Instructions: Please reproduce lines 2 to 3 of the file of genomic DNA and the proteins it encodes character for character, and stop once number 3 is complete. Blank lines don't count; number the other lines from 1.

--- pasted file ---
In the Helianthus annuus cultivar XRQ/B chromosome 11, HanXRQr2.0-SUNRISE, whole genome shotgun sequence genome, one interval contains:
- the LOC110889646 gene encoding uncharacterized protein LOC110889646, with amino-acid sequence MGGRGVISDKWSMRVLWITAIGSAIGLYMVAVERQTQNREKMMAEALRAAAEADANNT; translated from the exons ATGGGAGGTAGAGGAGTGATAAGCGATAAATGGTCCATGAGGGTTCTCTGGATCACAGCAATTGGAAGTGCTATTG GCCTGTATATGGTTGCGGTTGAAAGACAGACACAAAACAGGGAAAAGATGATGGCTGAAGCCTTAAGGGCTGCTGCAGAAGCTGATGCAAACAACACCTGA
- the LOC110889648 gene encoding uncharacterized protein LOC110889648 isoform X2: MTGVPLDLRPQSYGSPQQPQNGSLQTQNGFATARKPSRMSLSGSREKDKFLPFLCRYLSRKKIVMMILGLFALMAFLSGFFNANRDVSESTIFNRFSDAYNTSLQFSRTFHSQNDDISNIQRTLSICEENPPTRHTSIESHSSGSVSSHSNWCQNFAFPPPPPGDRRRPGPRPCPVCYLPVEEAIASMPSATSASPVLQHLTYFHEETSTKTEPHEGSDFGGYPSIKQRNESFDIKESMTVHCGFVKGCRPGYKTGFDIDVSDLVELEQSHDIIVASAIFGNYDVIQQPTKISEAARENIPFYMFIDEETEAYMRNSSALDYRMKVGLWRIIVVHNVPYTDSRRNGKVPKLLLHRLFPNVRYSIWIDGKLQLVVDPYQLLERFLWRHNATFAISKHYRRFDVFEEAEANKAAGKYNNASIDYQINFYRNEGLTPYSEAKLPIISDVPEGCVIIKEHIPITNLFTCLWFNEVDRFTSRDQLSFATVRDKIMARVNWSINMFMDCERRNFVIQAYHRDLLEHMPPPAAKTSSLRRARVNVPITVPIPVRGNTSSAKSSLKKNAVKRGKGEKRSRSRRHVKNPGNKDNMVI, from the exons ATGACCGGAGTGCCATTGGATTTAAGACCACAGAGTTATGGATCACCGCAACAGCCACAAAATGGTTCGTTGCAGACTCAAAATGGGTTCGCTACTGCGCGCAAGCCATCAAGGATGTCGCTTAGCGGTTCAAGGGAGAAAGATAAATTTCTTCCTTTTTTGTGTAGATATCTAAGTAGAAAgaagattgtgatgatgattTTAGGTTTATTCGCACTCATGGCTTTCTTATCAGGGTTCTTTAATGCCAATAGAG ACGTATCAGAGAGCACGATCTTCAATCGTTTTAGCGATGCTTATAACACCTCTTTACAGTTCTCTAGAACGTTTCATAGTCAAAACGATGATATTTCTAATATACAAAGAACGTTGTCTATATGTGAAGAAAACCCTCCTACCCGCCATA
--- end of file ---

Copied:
- the LOC110889646 gene encoding uncharacterized protein LOC110889646, with amino-acid sequence MGGRGVISDKWSMRVLWITAIGSAIGLYMVAVERQTQNREKMMAEALRAAAEADANNT; translated from the exons ATGGGAGGTAGAGGAGTGATAAGCGATAAATGGTCCATGAGGGTTCTCTGGATCACAGCAATTGGAAGTGCTATTG GCCTGTATATGGTTGCGGTTGAAAGACAGACACAAAACAGGGAAAAGATGATGGCTGAAGCCTTAAGGGCTGCTGCAGAAGCTGATGCAAACAACACCTGA
- the LOC110889648 gene encoding uncharacterized protein LOC110889648 isoform X2: MTGVPLDLRPQSYGSPQQPQNGSLQTQNGFATARKPSRMSLSGSREKDKFLPFLCRYLSRKKIVMMILGLFALMAFLSGFFNANRDVSESTIFNRFSDAYNTSLQFSRTFHSQNDDISNIQRTLSICEENPPTRHTSIESHSSGSVSSHSNWCQNFAFPPPPPGDRRRPGPRPCPVCYLPVEEAIASMPSATSASPVLQHLTYFHEETSTKTEPHEGSDFGGYPSIKQRNESFDIKESMTVHCGFVKGCRPGYKTGFDIDVSDLVELEQSHDIIVASAIFGNYDVIQQPTKISEAARENIPFYMFIDEETEAYMRNSSALDYRMKVGLWRIIVVHNVPYTDSRRNGKVPKLLLHRLFPNVRYSIWIDGKLQLVVDPYQLLERFLWRHNATFAISKHYRRFDVFEEAEANKAAGKYNNASIDYQINFYRNEGLTPYSEAKLPIISDVPEGCVIIKEHIPITNLFTCLWFNEVDRFTSRDQLSFATVRDKIMARVNWSINMFMDCERRNFVIQAYHRDLLEHMPPPAAKTSSLRRARVNVPITVPIPVRGNTSSAKSSLKKNAVKRGKGEKRSRSRRHVKNPGNKDNMVI, from the exons ATGACCGGAGTGCCATTGGATTTAAGACCACAGAGTTATGGATCACCGCAACAGCCACAAAATGGTTCGTTGCAGACTCAAAATGGGTTCGCTACTGCGCGCAAGCCATCAAGGATGTCGCTTAGCGGTTCAAGGGAGAAAGATAAATTTCTTCCTTTTTTGTGTAGATATCTAAGTAGAAAgaagattgtgatgatgattTTAGGTTTATTCGCACTCATGGCTTTCTTATCAGGGTTCTTTAATGCCAATAGAG ACGTATCAGAGAGCACGATCTTCAATCGTTTTAGCGATGCTTATAACACCTCTTTACAGTTCTCTAGAACGTTTCATAGTCAAAACGATGATATTTCTAATATACAAAGAACGTTGTCTATATGTGAAGAAAACCCTCCTACCCGCCATA